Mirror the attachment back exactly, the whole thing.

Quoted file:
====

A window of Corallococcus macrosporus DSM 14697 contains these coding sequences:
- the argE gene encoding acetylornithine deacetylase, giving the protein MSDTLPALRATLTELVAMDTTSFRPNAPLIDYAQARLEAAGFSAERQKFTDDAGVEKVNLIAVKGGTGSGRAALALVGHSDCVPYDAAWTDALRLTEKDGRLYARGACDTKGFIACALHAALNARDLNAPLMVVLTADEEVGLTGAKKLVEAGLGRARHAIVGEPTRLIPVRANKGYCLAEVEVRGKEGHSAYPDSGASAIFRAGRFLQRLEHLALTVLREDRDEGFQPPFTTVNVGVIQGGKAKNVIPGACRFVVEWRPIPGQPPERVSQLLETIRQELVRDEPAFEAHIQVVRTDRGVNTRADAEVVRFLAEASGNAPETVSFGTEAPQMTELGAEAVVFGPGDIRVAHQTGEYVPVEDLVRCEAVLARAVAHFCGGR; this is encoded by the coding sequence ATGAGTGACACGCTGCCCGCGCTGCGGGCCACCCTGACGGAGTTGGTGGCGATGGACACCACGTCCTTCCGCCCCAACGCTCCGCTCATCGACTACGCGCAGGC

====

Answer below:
A window of Corallococcus macrosporus DSM 14697 contains these coding sequences:
- the argE gene encoding acetylornithine deacetylase, giving the protein MSDTLPALRATLTELVAMDTTSFRPNAPLIDYAQARLEAAGFSAERQKFTDDAGVEKVNLIAVKGGTGSGRAALALVGHSDCVPYDAAWTDALRLTEKDGRLYARGACDTKGFIACALHAALNARDLNAPLMVVLTADEEVGLTGAKKLVEAGLGRARHAIVGEPTRLIPVRANKGYCLAEVEVRGKEGHSAYPDSGASAIFRAGRFLQRLEHLALTVLREDRDEGFQPPFTTVNVGVIQGGKAKNVIPGACRFVVEWRPIPGQPPERVSQLLETIRQELVRDEPAFEAHIQVVRTDRGVNTRADAEVVRFLAEASGNAPETVSFGTEAPQMTELGAEAVVFGPGDIRVAHQTGEYVPVEDLVRCEAVLARAVAHFCGGR; this is encoded by the coding sequence ATGAGTGACACGCTGCCCGCGCTGCGGGCCACCCTGACGGAGTTGGTGGCGATGGACACCACGTCCTTCCGCCCCAACGCTCCGCTCATCGACTACGCGCAGGC